I long to see you again, for I remember your tears as we parted. And I will be filled with joy when we are together again. – 2 Timothy 1:4 (NLT)

Do you remember when the verb “zoom” primarily referred to rapid movement? No longer! Today, Zoom is a household brand name in video conferencing that conjures up memories of a time when we thirsted for human contact amidst a season of wandering in a dry and weary land. During this pandemic, technology has provided a critical lifeline by helping us stay connected when we felt it safer not to gather in person. Families, churches, businesses, schools, the young and the not-so-young alike discovered new, digital means of connecting.

Today, the viral boulder that plunged into the waters of 2020 sending waves in concentric circles across the world may be starting to settle at the bed of the sea, and hope-fully, the waters will begin to still. With various vaccines becoming more widely distributed and the hope of new infections diminishing, we are left to wonder how the ripples created by that 2020 boulder will continue to reflect off the shores of our lives in the years to come.

Perhaps one of the many ripple effects will be our adaptation to technology. While a digital revolution was al-ready taking hold of the world, the global pandemic merely helped tighten its grip. So, perhaps now more than ever, it is important to be discerning about what genuine connection looks like in our digital world.

If the educational system is any indicator, the digital realm has not replaced our most basic need for human contact. While online learning has been a necessary intermediary for schools and students, data from multiple sources are showing widespread performance declines for students utilizing remote learning alone. While the verdict is not entirely in, these early indicators suggest that a digital classroom can supplement but not replace in-person learning.

Human relationships can be supported—even bolstered—by technology, but we were designed by God for in-person interaction. God has gifted us with five senses which enable us to be immersed relationally. Our best digital communication tools (Zoom included) enable us to dip our toes into the shallow end of the pool of mere sight and sound, but the remaining three senses are also vital for full human connection.

While technology can function as an oasis in the wilderness when leveraged properly, if it advances to the exclusion of in-person connection, it becomes like a mirage—giving us an illusion of what our souls thirst for without providing true satisfaction.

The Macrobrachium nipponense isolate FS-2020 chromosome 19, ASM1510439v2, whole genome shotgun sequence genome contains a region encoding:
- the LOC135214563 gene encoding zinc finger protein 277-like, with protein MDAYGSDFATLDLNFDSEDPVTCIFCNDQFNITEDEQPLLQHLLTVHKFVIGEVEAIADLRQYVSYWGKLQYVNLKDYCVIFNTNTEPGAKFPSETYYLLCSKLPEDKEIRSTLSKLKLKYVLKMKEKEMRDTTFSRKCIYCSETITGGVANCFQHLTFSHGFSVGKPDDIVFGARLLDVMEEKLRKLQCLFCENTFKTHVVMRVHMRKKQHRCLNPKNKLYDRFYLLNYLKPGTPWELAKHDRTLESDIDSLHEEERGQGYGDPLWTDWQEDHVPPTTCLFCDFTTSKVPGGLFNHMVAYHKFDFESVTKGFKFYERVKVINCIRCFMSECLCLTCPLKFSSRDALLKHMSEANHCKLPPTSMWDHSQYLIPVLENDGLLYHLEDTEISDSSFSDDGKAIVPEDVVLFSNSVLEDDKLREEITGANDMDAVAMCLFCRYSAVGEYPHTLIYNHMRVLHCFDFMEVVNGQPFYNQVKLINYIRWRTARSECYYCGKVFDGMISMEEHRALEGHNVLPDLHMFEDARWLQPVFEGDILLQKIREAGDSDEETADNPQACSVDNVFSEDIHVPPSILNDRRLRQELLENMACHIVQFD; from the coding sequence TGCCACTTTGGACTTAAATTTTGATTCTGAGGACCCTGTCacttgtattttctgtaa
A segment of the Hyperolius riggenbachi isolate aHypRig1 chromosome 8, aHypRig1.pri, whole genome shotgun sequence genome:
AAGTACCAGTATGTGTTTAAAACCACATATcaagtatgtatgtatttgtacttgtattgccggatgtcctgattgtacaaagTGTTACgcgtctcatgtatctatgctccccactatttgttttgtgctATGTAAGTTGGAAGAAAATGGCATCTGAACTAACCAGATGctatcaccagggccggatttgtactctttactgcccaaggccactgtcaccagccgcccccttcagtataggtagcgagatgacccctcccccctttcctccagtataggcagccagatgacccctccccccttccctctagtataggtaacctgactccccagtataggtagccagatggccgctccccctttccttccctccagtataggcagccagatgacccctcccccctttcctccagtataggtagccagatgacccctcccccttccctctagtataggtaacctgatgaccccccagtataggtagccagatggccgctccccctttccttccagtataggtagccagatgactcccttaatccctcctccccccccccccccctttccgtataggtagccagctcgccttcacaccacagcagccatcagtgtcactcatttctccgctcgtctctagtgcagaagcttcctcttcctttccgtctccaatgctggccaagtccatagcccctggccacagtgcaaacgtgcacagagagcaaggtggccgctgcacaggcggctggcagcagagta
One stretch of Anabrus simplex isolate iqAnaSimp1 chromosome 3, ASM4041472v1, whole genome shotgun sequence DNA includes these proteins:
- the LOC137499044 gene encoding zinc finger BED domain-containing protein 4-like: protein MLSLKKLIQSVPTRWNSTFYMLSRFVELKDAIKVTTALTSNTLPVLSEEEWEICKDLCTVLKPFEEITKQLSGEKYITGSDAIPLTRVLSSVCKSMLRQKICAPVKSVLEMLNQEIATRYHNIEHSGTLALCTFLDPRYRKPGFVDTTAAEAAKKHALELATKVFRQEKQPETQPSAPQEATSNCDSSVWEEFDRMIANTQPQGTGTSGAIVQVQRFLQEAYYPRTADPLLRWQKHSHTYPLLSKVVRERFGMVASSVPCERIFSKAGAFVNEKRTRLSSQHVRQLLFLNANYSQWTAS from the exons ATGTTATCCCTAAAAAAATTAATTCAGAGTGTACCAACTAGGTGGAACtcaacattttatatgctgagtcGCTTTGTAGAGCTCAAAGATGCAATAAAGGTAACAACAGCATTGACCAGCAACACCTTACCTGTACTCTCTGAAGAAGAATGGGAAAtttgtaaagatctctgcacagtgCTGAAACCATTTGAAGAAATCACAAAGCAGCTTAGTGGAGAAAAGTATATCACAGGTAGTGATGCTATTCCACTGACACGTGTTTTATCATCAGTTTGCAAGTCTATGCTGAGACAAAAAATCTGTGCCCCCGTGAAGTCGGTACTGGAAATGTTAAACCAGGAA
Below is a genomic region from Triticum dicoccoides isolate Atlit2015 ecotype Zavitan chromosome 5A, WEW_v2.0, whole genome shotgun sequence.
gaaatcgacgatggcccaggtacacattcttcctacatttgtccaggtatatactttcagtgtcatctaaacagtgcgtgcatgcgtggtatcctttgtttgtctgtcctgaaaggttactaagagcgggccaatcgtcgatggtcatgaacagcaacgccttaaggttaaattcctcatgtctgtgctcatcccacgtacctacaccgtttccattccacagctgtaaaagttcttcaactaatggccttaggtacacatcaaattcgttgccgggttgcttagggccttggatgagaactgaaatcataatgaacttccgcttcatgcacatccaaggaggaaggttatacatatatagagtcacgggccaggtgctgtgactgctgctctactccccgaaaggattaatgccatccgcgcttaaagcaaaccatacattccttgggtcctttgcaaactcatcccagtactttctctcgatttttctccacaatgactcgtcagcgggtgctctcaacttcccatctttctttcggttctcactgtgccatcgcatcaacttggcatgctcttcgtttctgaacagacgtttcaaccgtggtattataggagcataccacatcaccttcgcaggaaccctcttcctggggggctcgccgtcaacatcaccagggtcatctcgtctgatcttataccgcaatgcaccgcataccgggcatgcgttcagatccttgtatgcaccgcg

This truth has been evidenced not only by the educational system but by multiple studies indicating that the most digitally-connected generations are growing in their vulnerability to loneliness and depression. So, it seems, technology is a wonderful tool for connection when we cannot be together physically, but it cannot close the gap between us by itself. Humanity was designed for incarnation.

As Christians, our theology assists us in making sense of this experience. The Creator and Sustainer of everything demonstrated His great love for us by splashing each sunset with color, dusting the night sky with starlight, directing choirs of songbirds, and gifting the fragrant aroma of springtime flowers. Still, God knew that the beauty of creation, though it does proclaim His glory, could never encapsulate His great Love for humanity. So, the One who knows us more deeply than we know ourselves took on flesh and dwelt among us (John 1:14) in the person of Jesus.

It was Christ’s incarnation culminating in His crucifixion and resurrection that closed the gap between God and humanity, making it possible for eternal connection with God. It is Christ’s incarnation that ultimately satisfies our souls’ deepest desires.

If God knew that we needed an incarnational connection to close the gap between God and humanity, we can be confident that incarnational connection is what we need now—even in the digital era. The great tools of the digital world are ripples that will continue to linger off our shores even after the pandemic, but digital connection falls short of replacing our innate need for person-to-person connection. We were made for relationship; we were made for each other.

Let us continue to utilize the best of technology to keep in touch by any and all means, but let us remember how our God sought to connect with us—in the flesh. As the waves of the pandemic continue to ebb, may we come together again to fan into flame the gift of God’s Spirit given to us in this great com-munity of faith.

by Pastor Brad Rogers